Sunday, March 09, 2008

Joining the dots between doing the lines

After his comments earlier in the week, the UN's Antonio Maria Costa expands on his view of drugs at length in The Observer this week. It's undoing the work of Geldof and Bono, he says:

Within Europe in recent years, a few influential pop stars and other fashion-conscious celebrities have been at the forefront of efforts to improve living standards in Africa. Bob Geldof's Live Aid concerts and Bono's Drop the Debt campaign have been vital in raising political awareness and money to tackle the continent's economic crisis. Stopping the trade in blood diamonds and promoting fair trade with Africa have been two other favoured causes of the celebrity elite.

And yet for every rebel with a cause, there are 10 others without a clue. While some well-meaning pop idols and film stars might rage against suffering in Africa, their work is being undermined by the drug habits of careless peers such as Kate Moss. For the cocaine used in Europe passes through impoverished countries in west Africa, where the drugs trade is causing untold misery, corruption, violence and instability.

Of course, the actual truth is more complicated still - after all, Pete Doherty was both doing coke and part of Make Poverty History. Simultaneously. Canceling himself out.

Costas explains how cocaine is now adding an extra layer of misery to West African life, as the ports there become a funnel for the drug on its way to Kerry Katona's house and Amy Winehouse's mansion:
The cocaine is unloaded and then repackaged for shipment to Europe. It is moved up the coast hidden in export consignments - crates of fruit or crafts, even frozen fish. Because the cocaine trade from west Africa is relatively new, the European authorities are not looking for it with the same vigilance that applies to goods from South America or the Caribbean, so there are fewer checks.

This burgeoning trade is a disaster for west Africa. It perverts the local economies. In Guinea-Bissau, for example, the value of the drugs trade may be as high as the country's entire national income. It spreads corruption and undermines security.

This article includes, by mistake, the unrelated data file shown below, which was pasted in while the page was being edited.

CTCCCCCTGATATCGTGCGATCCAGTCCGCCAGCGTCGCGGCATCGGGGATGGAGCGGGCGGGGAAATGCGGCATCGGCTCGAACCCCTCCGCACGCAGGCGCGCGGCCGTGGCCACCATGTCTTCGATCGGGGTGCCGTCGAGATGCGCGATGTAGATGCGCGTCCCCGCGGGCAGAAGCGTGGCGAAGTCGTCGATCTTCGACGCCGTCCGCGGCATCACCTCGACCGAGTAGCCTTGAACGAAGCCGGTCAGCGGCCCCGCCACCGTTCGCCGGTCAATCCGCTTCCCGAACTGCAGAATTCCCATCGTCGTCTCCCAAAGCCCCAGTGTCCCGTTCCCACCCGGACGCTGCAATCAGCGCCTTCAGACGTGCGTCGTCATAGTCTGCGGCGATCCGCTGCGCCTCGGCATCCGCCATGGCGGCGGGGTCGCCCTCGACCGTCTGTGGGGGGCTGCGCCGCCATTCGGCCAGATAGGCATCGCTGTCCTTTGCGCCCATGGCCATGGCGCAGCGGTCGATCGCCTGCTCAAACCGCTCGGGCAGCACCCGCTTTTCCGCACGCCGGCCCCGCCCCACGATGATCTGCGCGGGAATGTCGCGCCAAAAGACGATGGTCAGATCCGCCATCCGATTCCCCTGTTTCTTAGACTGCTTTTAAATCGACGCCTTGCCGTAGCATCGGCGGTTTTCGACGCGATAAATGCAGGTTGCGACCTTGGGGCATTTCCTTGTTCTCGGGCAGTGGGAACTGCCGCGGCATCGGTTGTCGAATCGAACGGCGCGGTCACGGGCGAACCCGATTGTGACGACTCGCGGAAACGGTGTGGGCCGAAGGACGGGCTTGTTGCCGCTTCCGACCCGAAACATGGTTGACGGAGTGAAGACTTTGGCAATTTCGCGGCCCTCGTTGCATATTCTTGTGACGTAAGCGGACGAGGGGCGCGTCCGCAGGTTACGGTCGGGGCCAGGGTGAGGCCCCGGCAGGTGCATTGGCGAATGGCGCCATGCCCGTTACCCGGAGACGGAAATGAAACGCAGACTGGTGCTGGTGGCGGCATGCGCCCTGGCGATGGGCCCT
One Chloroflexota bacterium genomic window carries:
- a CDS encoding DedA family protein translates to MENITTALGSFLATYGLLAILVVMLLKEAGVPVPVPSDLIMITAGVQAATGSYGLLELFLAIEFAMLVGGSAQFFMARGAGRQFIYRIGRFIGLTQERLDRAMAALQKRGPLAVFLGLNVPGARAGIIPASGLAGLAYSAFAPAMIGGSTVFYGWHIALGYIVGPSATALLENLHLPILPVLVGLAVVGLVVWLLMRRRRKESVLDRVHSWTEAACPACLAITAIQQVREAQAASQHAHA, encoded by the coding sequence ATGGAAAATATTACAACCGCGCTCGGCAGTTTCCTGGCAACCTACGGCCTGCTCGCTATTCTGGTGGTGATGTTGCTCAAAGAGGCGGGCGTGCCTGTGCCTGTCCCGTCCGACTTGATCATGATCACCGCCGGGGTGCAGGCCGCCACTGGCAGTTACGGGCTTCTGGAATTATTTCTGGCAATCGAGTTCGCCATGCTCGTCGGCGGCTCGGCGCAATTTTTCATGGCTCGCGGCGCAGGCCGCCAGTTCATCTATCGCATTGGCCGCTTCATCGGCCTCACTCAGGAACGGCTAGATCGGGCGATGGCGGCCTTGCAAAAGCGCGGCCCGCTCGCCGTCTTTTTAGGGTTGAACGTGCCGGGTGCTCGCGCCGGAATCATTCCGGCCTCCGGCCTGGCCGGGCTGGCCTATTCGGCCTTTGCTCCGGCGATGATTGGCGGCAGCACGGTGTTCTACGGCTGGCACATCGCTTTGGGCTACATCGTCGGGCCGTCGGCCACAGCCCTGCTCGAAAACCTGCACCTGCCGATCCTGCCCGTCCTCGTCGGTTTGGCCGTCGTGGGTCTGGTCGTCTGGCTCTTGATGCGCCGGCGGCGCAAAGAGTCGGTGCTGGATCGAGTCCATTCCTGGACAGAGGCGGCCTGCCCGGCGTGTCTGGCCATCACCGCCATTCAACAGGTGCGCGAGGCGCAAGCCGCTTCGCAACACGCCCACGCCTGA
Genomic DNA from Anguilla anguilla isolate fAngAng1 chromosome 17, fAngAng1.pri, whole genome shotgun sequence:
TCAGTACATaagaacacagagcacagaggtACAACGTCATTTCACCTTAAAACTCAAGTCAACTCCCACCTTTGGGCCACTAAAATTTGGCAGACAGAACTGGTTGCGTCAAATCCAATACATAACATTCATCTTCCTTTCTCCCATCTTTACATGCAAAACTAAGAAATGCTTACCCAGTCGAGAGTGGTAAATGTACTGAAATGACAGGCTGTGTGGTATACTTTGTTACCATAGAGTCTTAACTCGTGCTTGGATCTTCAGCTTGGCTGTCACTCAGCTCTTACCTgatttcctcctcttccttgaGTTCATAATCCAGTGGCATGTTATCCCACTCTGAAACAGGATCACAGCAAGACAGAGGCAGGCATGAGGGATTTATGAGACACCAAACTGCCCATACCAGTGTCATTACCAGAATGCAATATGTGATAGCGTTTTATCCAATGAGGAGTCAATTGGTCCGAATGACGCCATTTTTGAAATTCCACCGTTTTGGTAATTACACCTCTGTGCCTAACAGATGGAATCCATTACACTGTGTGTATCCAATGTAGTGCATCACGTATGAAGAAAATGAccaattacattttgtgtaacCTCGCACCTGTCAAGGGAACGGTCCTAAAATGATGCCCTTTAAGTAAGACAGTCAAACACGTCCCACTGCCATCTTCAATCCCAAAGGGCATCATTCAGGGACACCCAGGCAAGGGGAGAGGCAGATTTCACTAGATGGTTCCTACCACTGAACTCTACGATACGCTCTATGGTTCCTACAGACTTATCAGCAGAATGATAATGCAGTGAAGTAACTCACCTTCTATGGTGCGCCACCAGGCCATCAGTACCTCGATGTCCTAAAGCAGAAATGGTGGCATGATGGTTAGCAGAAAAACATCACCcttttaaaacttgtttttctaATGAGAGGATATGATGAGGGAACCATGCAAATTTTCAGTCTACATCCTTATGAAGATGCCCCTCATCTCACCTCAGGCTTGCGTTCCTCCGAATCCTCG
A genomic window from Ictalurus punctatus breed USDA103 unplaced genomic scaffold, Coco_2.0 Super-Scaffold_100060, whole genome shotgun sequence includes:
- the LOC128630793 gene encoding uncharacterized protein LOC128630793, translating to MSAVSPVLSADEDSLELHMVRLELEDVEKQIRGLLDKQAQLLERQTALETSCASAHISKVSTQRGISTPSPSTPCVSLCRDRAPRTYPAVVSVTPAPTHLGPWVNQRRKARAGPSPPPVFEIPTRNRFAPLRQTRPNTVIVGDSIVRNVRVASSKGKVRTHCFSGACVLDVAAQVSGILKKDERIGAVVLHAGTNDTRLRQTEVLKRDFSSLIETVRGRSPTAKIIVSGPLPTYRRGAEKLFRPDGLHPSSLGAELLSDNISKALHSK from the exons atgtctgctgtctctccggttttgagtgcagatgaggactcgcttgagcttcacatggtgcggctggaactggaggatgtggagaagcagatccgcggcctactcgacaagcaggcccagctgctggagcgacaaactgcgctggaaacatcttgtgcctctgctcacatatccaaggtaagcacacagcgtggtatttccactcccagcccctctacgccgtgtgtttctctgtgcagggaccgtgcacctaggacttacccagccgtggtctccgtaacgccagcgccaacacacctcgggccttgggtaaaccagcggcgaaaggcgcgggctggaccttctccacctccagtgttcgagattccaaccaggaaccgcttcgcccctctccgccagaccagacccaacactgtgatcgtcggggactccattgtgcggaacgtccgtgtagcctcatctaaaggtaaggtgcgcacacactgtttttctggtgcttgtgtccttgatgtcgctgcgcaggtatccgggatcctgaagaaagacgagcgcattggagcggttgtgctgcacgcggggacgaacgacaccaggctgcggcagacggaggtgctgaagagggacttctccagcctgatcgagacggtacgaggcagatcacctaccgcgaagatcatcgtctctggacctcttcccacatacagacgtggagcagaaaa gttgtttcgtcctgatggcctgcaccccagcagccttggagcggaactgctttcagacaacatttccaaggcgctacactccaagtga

It is also spreading addiction and related health and social problems, particularly since couriers and other helpers are often paid in kind with narcotics.

There's also blame to be shared with the media:
The media deserve much of the blame. The entertainment industry puts a gloss on the latest drugs scandal and uncritically spins the story for all its worth. Notoriety sells, whereas when stars such as Eric Clapton discreetly seek treatment for their addiction there is little interest. If the media want to assume some social responsibility, they should not act as cheerleader or megaphone for celebrity junkies.

That's a slightly simplistic take on the story - you could hardly argue that Doherty, Moss or Winehouse are praised for their drug-taking, but the problem is that the gossip media have great trouble untangling excess from success; you only have to look at Gordon, struggling to balance condemnation for Amy Winehouse snorting vodka while applauding heavy drinking in his caner's league to know that looking for any sort of moral coherence in the commentary is going to be hopeless. It's not that The Sun and Heat are in a moral vacuum - they can sound outrage so shrill only dogs can hear it when they feel like it - but they lack any framework in which they operate.